For marine conservationists, current regulation of fisheries isn’t enough. Legislative loopholes of this kind, or outright inaction, have allowed the marine environment to be depleted with no accountability. Despite regulations on many of the other of the five global commons, the high seas have been notoriously ignored and egregiously abused. Aside from shark finning, there are many other extremely devastating fishing practices that continue to be ignored by governments around the world. Our oceans are being overfished at a rate incomprehensible to most – according to the World Wildlife Fund, the global fishing fleet is roughly three times bigger than what the oceans can support in a sustainable fashion.[2]

And not only sharks are at risk: by-catch from longline fishing, the process of accidentally catching non-target species and then discarding them back into the ocean either dead or critically injured has plagued many species, particularly sea turtles. Though Turtle Excluder Devices were introduced as mandatory on all US large commercial shrimp fishing boats in the 1980s, small shallow water shrimp vessels have found a legal loophole in the size requirements to bypass the use of this essential piece of equipment.[3] The Hawksbill and Kemp’s Ridley turtles are now two of the most critically endangered species of sea turtle, and many others are classified as vulnerable according to the International Union for the Conservation of Nature Red List of Threatened Species. These issues can only be resolved with appropriate subsidisation of sustainable fishing techniques.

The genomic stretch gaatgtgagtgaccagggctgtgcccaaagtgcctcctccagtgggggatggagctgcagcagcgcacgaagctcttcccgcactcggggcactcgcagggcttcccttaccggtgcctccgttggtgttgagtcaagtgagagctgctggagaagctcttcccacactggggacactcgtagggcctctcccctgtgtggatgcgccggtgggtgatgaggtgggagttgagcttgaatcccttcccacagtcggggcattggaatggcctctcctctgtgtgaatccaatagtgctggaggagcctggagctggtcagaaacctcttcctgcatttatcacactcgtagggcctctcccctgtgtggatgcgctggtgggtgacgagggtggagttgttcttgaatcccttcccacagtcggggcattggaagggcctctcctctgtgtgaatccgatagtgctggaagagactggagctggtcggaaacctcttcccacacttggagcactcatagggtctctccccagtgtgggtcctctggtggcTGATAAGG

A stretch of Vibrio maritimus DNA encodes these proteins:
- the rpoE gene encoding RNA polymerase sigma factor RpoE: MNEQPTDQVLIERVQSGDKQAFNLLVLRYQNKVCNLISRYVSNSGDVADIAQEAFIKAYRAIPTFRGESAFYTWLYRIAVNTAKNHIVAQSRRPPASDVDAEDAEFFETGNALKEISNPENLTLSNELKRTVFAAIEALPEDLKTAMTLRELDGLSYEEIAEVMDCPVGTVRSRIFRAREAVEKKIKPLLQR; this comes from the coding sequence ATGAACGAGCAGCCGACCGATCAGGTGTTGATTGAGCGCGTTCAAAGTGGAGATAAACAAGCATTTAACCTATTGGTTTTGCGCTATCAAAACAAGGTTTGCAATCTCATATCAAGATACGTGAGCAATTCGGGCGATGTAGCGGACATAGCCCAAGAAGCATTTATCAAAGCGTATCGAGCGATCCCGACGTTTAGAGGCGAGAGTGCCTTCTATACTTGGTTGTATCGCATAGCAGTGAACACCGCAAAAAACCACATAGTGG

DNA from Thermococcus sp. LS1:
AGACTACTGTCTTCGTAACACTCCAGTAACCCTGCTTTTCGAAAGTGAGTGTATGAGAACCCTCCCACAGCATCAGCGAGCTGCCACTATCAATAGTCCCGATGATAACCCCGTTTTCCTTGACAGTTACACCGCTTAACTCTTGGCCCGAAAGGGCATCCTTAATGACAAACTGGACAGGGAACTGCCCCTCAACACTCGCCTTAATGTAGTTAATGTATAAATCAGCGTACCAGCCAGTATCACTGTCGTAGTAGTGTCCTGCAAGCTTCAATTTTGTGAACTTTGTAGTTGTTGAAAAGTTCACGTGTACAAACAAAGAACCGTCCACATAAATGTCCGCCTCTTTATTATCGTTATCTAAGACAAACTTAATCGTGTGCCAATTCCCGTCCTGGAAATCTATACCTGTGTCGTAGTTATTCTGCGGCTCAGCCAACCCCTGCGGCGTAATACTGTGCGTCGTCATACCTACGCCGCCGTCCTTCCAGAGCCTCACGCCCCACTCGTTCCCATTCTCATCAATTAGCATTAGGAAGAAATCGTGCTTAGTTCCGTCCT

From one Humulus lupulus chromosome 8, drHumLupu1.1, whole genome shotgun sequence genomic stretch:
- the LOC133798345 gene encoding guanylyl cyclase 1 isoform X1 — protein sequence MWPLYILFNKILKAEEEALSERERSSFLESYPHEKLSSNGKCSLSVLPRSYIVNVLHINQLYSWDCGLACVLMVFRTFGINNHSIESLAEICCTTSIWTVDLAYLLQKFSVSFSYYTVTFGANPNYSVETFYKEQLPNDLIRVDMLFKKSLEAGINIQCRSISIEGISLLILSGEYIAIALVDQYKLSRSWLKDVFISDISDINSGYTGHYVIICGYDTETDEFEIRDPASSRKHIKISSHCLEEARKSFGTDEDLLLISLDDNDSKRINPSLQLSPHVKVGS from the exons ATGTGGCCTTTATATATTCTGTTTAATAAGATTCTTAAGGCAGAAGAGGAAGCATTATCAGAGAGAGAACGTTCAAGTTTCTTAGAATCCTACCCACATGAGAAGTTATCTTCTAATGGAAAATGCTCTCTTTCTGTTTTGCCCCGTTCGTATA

However, there have been encouraging developments in marine preservation, particularly in the shark finning industry. Last week, a new ban was put into place in Hong Kong, banning shark fin soup and blue fin tuna at government events, as well as prohibiting government officials from accepting either dish even at non-government events.  In general, the younger generation, particularly in China, is beginning to turn away from the shark fin soup tradition, changing the cultural norms that have sustained the growth of this industry. Many airlines, including Qantas, Korean Air, and Cathay Pacific Airways have agreed to stop transporting shark products.

Despite the presence of a horde of different environmental agreements, legislative loopholes and free riding of non-signatory states have prevented these agreements from fully accomplishing what they set out to do. The ocean is still incorrectly seen as an unlimited resource, and economic gains will almost always take precedence over conservation efforts. Preserving the marine environment will only work if all states invest funds and dedicate effort to ensuring that these species prosper for generations beyond our own.

[1] The IUCN Red List of Threatened Species, 2013

[2] WWF Unsustainable Fishing Practices,, accessed 24 September 2013

[3] “Closing the loophole on sea turtle bycatch”, Sea Turtle Camp, May 10th, 2012, accessed 25September 2013